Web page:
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Cover image for Modular Hyperapp - Part 5

Modular Hyperapp - Part 5

zaceno profile image Zacharias Enochsson ・5 min read

In part 4 we defined a module that encapsulated the actions and view of a counter. It looked like this.

import {h, text} from 'https://unpkg.com/hyperapp'

const init = x => x

const increment = x => x + 1
const decrement = x => x - 1

const model = ({getter, setter}) => {

    const Increment = state =>
         setter(state, increment(getter(state)))

    const Decrement = state =>
         setter(state, decrement(getter(state)))

    return state => ({
        value: getter(state),
        Increment,
        Decrement,
    })
}

const view = model => h('span', {class: 'counter'}, [
    h('button', {onclick: model.Decrement}, [ text('-') ]),
    text(model.value),
    h('button', {onclick: model.Increment}, [ text('+') ]),
])

export {init, model, view}

We saw how an app can integrate this module with just three easy steps:

  • init the counter state in some slot in the app state.
  • get the model function for a counter instance, by providing the getter and setter for accessing the state.
  • put the counter view somewhere in the main view, passing it model(currentState) as an argument.

The pattern is easy, but still practically useless, since a counter can't affect the app and vice versa. It would just sit there being a counter with no purpose (unless you happen to find counters amusing).

Useful App Modules

In this article we'll expand on the pattern to make useful app modules. We'll keep using the counter as an example, but we need to make it a bit more advanced first. We'll need it to respect a maximum and minimum value:

//...

const increment = (x, max) => Math.min(max, x + 1)
const decrement = (x, min) => Math.max(min, x - 1)

const model = ({getter, setter, min, max}) => {

    const Increment = state =>
         setter(state, increment(getter(state), max))

    const Decrement = state =>
         setter(state, decrement(getter(state), min))

    //...
})

//...

Alright! Now: how can we make this module interact with the rest of the app?

Writing

The module already encapsulates its own views and actions for users to increment or decrement the counter. But could we allow the app to increment/decrement programatically, from some other action? Yes, we just need to provide functions for that. Here's what I suggest:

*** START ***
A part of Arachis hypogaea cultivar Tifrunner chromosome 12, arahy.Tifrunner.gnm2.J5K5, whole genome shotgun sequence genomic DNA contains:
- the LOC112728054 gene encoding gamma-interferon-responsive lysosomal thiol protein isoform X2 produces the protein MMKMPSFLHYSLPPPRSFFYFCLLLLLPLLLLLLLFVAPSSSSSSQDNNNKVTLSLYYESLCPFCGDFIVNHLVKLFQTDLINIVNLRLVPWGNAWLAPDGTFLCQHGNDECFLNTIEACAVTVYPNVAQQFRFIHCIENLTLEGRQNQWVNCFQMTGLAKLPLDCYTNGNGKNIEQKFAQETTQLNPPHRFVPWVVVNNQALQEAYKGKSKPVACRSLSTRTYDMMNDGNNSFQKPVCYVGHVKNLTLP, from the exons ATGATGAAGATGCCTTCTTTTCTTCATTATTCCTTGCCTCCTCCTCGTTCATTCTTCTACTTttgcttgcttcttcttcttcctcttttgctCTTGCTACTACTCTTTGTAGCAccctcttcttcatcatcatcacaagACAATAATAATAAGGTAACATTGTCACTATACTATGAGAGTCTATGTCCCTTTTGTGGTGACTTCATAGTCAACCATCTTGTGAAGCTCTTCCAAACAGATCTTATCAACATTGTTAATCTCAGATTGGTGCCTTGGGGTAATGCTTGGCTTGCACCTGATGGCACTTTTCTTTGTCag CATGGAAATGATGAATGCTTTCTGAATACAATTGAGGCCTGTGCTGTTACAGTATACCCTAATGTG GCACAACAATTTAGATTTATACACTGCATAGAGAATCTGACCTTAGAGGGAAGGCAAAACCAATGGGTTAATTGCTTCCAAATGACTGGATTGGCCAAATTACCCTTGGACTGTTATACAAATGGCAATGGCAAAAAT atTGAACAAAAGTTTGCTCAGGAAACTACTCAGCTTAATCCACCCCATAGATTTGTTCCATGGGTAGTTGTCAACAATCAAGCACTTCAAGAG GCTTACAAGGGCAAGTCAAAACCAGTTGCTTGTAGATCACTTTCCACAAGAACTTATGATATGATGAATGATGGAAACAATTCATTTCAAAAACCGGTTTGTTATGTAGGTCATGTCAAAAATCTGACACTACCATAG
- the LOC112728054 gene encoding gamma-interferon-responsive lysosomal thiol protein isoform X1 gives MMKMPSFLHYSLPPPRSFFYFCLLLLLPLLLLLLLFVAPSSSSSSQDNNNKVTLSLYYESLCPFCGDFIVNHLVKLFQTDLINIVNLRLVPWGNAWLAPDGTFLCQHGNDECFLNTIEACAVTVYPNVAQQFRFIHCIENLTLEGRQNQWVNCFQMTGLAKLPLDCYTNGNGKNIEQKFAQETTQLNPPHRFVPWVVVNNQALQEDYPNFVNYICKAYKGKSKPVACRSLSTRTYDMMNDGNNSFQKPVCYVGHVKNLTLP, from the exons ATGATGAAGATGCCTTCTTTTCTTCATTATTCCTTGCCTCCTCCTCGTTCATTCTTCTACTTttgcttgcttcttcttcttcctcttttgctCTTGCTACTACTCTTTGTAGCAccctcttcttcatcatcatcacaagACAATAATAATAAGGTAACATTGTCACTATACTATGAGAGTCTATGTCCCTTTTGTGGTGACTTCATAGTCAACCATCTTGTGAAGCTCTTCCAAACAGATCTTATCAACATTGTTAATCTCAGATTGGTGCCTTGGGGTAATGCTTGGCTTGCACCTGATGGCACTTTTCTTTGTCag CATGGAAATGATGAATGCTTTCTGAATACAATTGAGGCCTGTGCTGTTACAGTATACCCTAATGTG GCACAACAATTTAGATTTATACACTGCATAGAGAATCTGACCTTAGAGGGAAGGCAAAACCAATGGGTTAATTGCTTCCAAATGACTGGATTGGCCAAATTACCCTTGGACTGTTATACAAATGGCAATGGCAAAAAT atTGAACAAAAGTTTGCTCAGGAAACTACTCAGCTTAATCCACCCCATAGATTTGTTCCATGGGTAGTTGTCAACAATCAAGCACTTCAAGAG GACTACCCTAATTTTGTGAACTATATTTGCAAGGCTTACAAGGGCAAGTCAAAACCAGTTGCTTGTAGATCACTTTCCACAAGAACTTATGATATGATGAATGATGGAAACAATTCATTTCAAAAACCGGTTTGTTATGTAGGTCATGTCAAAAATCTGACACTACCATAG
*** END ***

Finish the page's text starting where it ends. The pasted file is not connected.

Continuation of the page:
//...

//the function formerly known as model:
const wire = ({getter, setter, min, max}) => {

    const _increment = state =>
        setter(state, increment(getter(state), max))

    const _decrement = state =>
         setter(state, decrement(getter(state), min))

    const Increment = state => _increment(state)
    const Decrement = state => _decrement(state)

    return {
        increment: _increment,
        decrement: _decrement,
        model: state => ({
            value: getter(state),
            Increment,
            Decrement,
        })
    }
}
//...
export {init, wire, view}

I changed the name of model to wire. Instead of returning a function, it returns an object containing the original function, now named model. That's just moving things around and not important. The big news is the increment and decrement functions now also returned from wire.

increment and decrement are like primitive transforms, but defined using getter and setter so they operate on the full app state. I call this kind of functions "mapped transforms".

Because mapped transforms operate on the full app state, they can be called from within any action anywhere in the app, without violating the principle of loose coupling.

Reading

Another module might want to access the value of a counter. It's already possible by calling foo.model(state).value, but if we like we could also add a more direct way:

//...
const wire = ({getter, setter}) => {

    const _value = state => getter(state)

    //...

    return {
        value: _value,
        increment: _increment,
        decrement: _decrement,
        model: state => ({
            value: _value(state),